As a homeowner, all those tasks your landlord used to do—and your parents did before them—are now on your shoulders. You’ve either got to figure out how to do them yourself or pay someone else to do them. Either way, it would help if you knew how to do a few things around the house. But do you?
The truth is, many homeowners don’t have a clue about how to fix household issues themselves, even if it’s something as simple as draining a water heater or restoring power after blowing a fuse. If you don’t know your way around a toolbox, well, at least you’re not alone.
HomeAdvisor recently surveyed 2,100 Americans to find out how handy they are when it comes to things around the house and got the following answers. Click here to view graphs of the HomeAdvisor survey results.
How Handy Are Americans?
Americans consider themselves handy. Of those they surveyed, 19% reported that they were extremely handy. On average, Americans gave themselves a 3.7 out of 5 handiness rating, with men (3.8) considering themselves to be slightly handier than women (3.6).
Millennials think they’re the handiest generation, checking in at 3.8, while baby boomers think they’re the least at 3.5.
Most respondents (43%) picked up their home improvement knowledge from their parents. Their partners were a distant second at 18%, followed by the internet at 16%. Others looked for help elsewhere, including how-to books, trial, and error and even their first boss.
But even though most Americans trusted their parents to show them the ropes, they tend to get their home improvement inspiration elsewhere. More than three in four turns to social media and 82% even said they were satisfied with the result of a project they tried after seeing it on social media. In our survey, 85% said they enjoy home improvement shows on TV.
Do People See Home Projects Through?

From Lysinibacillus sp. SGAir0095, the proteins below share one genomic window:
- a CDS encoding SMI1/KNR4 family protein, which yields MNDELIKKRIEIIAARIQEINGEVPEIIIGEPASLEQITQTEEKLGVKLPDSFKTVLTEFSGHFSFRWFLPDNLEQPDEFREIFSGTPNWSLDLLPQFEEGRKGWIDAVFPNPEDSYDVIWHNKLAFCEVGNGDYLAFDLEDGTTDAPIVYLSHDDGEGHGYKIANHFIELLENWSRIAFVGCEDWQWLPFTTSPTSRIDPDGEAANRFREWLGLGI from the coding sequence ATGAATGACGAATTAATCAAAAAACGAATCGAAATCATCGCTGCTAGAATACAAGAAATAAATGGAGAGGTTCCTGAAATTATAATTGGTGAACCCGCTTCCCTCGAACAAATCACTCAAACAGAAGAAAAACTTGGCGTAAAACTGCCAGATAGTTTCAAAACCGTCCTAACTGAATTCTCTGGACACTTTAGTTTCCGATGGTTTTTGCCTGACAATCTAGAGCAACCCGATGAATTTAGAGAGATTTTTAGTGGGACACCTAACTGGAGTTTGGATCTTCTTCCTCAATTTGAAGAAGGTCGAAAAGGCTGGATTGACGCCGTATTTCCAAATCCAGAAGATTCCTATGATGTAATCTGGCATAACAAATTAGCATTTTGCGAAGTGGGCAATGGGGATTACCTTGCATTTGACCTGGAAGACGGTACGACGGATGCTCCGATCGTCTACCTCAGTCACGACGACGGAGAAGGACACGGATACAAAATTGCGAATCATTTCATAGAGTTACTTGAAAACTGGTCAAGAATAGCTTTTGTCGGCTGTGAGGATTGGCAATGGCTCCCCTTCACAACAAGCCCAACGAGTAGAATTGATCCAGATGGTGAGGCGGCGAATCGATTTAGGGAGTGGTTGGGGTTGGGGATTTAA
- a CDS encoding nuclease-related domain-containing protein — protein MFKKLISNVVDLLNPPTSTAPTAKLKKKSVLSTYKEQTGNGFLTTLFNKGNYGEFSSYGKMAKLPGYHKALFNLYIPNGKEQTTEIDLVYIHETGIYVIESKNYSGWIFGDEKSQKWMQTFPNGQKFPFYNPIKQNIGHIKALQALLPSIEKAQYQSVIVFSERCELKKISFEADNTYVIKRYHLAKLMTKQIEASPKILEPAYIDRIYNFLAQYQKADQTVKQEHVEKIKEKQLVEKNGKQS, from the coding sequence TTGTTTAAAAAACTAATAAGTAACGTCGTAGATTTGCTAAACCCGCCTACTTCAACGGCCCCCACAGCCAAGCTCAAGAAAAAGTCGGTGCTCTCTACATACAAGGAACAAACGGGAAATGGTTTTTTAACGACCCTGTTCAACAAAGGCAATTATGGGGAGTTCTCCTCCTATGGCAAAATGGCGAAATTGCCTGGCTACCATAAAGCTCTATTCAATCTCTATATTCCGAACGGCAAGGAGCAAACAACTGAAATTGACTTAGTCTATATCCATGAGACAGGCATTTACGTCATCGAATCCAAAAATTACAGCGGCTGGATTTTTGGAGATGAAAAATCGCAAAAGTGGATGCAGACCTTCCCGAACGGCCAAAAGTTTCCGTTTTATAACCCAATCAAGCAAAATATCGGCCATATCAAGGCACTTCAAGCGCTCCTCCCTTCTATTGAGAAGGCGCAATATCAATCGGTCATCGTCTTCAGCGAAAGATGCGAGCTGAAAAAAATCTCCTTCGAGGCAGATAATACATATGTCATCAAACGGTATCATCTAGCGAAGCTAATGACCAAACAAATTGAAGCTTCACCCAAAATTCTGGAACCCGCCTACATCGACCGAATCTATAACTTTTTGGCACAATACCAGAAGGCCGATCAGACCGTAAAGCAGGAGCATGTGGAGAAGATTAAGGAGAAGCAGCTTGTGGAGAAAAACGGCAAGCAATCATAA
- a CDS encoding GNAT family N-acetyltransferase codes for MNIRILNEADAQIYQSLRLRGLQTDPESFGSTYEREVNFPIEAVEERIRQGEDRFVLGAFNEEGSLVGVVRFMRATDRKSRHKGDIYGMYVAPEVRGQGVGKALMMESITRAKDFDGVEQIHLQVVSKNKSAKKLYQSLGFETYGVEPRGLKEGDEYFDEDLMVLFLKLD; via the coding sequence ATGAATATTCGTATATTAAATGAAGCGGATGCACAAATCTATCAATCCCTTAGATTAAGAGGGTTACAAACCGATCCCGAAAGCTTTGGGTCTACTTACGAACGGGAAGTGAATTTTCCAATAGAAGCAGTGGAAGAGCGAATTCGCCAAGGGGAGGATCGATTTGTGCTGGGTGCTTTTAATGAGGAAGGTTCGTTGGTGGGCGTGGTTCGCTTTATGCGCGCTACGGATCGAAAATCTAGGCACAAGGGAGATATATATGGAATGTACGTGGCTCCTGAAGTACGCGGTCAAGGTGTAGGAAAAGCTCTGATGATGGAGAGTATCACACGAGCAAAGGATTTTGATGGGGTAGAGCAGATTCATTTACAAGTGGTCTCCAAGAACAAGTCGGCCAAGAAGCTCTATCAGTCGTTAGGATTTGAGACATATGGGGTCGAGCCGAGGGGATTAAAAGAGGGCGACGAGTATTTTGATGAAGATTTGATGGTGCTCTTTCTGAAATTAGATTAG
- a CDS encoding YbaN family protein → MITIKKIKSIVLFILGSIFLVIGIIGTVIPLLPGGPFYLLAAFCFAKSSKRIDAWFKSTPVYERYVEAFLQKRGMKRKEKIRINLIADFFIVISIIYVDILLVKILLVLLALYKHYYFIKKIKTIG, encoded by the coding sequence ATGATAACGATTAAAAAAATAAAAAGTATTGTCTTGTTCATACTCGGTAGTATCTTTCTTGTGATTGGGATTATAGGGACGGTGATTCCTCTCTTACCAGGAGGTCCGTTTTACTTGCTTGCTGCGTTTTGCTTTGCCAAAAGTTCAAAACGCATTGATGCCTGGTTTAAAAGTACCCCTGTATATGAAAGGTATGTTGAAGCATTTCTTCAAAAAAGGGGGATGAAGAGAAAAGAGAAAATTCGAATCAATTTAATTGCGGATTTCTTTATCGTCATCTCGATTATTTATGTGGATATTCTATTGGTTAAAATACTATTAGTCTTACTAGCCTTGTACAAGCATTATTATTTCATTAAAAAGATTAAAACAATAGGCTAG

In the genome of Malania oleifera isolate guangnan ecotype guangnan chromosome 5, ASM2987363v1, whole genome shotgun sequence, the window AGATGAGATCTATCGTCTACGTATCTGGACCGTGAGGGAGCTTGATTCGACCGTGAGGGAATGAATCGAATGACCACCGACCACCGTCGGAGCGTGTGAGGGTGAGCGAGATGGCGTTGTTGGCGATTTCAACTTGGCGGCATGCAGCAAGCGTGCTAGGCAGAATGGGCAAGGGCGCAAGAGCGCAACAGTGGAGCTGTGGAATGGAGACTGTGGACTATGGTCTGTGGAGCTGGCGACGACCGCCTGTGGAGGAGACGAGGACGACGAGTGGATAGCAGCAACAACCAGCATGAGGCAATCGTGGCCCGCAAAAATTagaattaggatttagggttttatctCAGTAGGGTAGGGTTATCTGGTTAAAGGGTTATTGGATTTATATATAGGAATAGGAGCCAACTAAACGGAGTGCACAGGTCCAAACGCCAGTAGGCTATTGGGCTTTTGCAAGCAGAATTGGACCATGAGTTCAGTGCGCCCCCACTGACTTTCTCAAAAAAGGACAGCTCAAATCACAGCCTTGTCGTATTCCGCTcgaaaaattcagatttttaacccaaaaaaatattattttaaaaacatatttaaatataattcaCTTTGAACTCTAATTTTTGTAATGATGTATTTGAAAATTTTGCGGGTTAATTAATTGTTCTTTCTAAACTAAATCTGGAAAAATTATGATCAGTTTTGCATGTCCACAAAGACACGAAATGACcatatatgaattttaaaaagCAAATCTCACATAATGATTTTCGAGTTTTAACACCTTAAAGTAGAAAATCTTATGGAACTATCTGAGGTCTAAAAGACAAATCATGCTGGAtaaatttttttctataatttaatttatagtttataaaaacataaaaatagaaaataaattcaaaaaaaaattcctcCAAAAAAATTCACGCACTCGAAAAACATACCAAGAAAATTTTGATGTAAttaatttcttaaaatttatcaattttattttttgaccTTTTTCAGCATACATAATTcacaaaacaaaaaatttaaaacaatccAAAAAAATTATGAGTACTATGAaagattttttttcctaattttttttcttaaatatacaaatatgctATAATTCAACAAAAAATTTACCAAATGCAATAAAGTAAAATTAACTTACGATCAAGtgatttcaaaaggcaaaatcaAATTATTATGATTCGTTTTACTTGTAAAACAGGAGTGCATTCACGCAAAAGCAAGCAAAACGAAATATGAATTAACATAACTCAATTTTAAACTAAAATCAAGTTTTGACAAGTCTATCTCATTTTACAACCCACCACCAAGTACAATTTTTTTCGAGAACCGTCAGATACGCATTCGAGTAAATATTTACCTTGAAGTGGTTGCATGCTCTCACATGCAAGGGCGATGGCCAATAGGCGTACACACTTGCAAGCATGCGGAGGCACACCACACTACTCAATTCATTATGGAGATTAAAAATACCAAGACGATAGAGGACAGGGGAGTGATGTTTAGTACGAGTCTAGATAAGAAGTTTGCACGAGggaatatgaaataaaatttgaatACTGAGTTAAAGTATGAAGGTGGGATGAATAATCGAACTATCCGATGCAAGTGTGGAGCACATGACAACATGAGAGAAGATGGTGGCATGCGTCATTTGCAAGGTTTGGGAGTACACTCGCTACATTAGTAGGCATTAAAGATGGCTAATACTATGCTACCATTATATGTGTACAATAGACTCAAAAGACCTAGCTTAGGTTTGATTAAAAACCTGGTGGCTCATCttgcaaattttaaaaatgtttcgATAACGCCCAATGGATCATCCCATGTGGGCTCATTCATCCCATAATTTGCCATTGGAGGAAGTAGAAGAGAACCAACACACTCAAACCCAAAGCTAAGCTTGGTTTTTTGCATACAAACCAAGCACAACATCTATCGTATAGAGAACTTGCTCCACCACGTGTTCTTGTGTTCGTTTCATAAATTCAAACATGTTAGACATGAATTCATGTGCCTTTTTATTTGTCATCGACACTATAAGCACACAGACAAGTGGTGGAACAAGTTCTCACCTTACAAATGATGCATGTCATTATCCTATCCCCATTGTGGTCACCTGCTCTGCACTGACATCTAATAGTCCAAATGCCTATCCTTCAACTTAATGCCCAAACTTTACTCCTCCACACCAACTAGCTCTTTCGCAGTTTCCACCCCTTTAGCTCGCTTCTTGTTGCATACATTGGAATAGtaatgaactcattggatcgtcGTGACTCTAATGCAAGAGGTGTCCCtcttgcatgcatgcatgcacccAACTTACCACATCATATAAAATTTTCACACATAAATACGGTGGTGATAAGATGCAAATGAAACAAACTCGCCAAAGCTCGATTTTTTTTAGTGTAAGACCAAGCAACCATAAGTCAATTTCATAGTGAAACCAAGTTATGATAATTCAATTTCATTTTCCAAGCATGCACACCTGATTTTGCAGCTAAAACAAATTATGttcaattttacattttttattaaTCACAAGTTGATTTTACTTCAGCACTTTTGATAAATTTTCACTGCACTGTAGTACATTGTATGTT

Despite the confidence level of our respondents, they were willing to admit there were times when DIY tasks got the better of them. In fact, nearly three in four said they’ve had to either abandon a project or call in a local handyperson.
Men are more likely to throw in the towel than women (77% vs. 68%, respectively). Millennials were the most likely to give up at 77%, while baby boomers were least likely at 63%.
What Projects Are Americans Most Comfortable Completing?
People are most likely to unclog a toilet or drain or build a piece of furniture themselves, according to our results. However, they’re likely to hand off projects that require a bit more work, like mowing the lawn or mounting a TV on the wall. Respondents were likely to leave the more difficult jobs to professionals: installing wood floors, replacing an entire toilet, and retiling a shower.
Changing a lightbulb topped the list of projects people in our survey most often said they’d succeeded in doing on their own.
Other common success stories were:
- Building a piece of “assembly-required” furniture
- Unclogging a drain
- Changing the batteries in a smoke alarm
- Unclogging a toilet
Projects people are most likely to try again including hanging a picture or piece of art, hanging curtains, using a pressure washer and steam cleaning a carpet.
What Home Projects Do People Avoid?
Some of the simplest tasks wind up being a sore spot for all ages. Nearly two in five millennials (35%) said they have never changed a lightbulb, and 24% of Gen Z said they wouldn’t even try to change one again.
There are plenty of ways to find a stud in the wall, but nearly one in five Gen Xers said they wouldn’t attempt to do it again.
A lot of baby boomers must have breathed a sigh of relief when they saw ads that boasted “no assembly required” because one in five of them won’t try to build an “assembly-required” piece of furniture again.
But most of the projects people are least likely to do successfully on their own are fairly involved and labor-intensive: replacing an entire toilet, retiling a shower, removing a popcorn ceiling, draining a water heater, and installing wood floors.
Projects they’re least likely to try again, however, are less complex: changing a lightbulb, finding a stud, unclogging a toilet, changing the batteries in a smoke alarm, or replacing the air filter on an HVAC unit. Better to leave those to the pros next time.
Fortunately, there are professionals out there who are ready and willing to do various jobs, whether you’re talking about more involved work like updating your home’s electrical system or more general handyperson services.
But our survey showed that the American do-it-yourself confidence is alive and well, even if we do occasionally admit defeat and find someone else to fix that leaky pipe.